When I finished this book, I felt much the same way I did when I finished Jane Goodall’s book In the Shadow of Man. That is, I felt privileged to have been made a part of an intimate relationship with a wild animal, one that revealed more of our similarities than our differences.
Stacey O’Brien adopted the injured four-day-old barn owl Wesley while she was working as a biologist at Caltech. Wesley not only imprinted onto Stacey, but bonded with her as a mate, and over his remarkable nineteen-year life span, taught her “The Way of the Owl.”
The facts you will learn about the hunting, mating, nesting, and even playing behaviors of owls will amaze you, and the ways in which Stacey and Wesley learned to communicate with enchant you. Stacey had no doubt that Wesley understood her oft-repeated phrases and ideas, and that she understood Wesley’s chirps and screetches and cries.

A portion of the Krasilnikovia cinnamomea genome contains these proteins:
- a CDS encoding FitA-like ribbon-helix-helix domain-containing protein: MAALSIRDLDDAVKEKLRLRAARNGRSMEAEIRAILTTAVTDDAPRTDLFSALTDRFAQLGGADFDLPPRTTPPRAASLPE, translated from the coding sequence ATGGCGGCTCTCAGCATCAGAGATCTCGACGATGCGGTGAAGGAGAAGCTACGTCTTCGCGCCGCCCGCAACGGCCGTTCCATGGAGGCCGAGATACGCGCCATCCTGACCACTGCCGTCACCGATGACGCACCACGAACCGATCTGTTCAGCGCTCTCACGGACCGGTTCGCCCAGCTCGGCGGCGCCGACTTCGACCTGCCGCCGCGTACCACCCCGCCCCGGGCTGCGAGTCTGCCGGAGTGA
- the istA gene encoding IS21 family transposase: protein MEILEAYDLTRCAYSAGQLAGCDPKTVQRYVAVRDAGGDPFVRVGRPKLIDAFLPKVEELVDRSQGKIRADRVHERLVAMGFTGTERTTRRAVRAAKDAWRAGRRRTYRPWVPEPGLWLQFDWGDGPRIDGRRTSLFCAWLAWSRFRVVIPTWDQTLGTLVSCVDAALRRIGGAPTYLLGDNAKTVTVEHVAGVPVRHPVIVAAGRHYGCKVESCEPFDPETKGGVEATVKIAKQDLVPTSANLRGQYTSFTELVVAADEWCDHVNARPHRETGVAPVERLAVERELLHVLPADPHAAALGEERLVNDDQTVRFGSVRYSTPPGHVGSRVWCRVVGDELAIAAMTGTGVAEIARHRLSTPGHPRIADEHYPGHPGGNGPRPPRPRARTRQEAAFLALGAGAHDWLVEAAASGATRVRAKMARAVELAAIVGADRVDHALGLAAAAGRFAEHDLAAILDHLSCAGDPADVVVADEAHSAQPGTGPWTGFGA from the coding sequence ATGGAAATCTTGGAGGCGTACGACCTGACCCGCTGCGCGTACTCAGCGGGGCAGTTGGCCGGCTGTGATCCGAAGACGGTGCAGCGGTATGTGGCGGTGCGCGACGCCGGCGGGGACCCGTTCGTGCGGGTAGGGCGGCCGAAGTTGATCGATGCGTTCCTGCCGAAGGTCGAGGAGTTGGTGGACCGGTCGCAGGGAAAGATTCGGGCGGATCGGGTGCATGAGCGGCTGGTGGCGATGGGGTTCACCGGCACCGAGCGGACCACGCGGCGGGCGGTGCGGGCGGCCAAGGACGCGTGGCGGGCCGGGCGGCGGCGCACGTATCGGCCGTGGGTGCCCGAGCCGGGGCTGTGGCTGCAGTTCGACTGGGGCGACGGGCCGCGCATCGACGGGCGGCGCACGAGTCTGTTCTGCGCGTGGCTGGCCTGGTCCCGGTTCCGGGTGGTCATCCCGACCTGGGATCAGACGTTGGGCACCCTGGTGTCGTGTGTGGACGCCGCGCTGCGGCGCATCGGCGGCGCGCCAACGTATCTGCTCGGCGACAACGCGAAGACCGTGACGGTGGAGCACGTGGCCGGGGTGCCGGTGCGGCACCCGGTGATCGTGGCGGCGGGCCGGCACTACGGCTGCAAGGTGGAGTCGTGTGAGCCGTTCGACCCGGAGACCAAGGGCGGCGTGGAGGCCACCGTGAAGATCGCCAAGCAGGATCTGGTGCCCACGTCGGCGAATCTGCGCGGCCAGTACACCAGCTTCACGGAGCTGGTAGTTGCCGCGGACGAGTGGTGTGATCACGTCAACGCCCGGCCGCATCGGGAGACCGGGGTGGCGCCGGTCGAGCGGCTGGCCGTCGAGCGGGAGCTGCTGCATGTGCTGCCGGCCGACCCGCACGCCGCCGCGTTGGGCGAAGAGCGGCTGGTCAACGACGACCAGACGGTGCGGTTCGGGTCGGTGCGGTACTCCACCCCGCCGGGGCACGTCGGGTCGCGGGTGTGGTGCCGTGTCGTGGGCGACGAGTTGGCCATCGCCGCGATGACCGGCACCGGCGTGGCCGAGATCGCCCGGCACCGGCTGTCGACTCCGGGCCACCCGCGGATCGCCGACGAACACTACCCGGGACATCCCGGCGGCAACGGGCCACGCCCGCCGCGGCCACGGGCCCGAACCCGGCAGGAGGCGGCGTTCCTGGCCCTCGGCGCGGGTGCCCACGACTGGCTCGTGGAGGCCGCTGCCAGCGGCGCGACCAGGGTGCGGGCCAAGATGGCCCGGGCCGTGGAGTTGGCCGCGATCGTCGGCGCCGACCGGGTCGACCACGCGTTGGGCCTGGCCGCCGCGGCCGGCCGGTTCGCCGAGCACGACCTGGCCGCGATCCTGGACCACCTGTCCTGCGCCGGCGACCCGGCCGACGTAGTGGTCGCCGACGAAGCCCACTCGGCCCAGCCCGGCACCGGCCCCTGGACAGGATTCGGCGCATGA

Stacey’s honesty and passion in her account of her time with Wesley are nothing short of endearing and delightful. But this is not just a “me and my pet” story; there is plenty of science in this book, from empirical observations about owls in particular, to biological data about other species and habitats.
Stacey’s insights into animal behavior and the tale of the love she shared with Wesley will not disappoint you. Highly recommended!
Published by Free Press, 2008